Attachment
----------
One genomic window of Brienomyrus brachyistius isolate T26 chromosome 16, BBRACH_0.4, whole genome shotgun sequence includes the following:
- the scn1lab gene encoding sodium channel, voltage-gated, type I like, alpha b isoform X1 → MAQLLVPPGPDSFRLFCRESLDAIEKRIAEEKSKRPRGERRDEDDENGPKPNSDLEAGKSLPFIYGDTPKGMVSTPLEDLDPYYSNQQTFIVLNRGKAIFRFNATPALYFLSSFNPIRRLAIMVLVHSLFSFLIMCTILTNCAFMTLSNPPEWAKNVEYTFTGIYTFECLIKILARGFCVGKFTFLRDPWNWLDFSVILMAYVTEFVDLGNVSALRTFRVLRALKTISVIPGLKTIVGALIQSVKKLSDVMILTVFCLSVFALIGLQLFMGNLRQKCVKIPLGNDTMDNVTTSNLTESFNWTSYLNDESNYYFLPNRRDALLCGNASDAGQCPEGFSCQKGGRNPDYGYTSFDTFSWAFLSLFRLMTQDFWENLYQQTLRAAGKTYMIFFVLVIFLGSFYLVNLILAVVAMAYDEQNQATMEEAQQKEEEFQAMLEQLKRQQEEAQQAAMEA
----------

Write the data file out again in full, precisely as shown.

One genomic window of Brienomyrus brachyistius isolate T26 chromosome 16, BBRACH_0.4, whole genome shotgun sequence includes the following:
- the scn1lab gene encoding sodium channel, voltage-gated, type I like, alpha b isoform X1 → MAQLLVPPGPDSFRLFCRESLDAIEKRIAEEKSKRPRGERRDEDDENGPKPNSDLEAGKSLPFIYGDTPKGMVSTPLEDLDPYYSNQQTFIVLNRGKAIFRFNATPALYFLSSFNPIRRLAIMVLVHSLFSFLIMCTILTNCAFMTLSNPPEWAKNVEYTFTGIYTFECLIKILARGFCVGKFTFLRDPWNWLDFSVILMAYVTEFVDLGNVSALRTFRVLRALKTISVIPGLKTIVGALIQSVKKLSDVMILTVFCLSVFALIGLQLFMGNLRQKCVKIPLGNDTMDNVTTSNLTESFNWTSYLNDESNYYFLPNRRDALLCGNASDAGQCPEGFSCQKGGRNPDYGYTSFDTFSWAFLSLFRLMTQDFWENLYQQTLRAAGKTYMIFFVLVIFLGSFYLVNLILAVVAMAYDEQNQATMEEAQQKEEEFQAMLEQLKRQQEEAQQAAMEA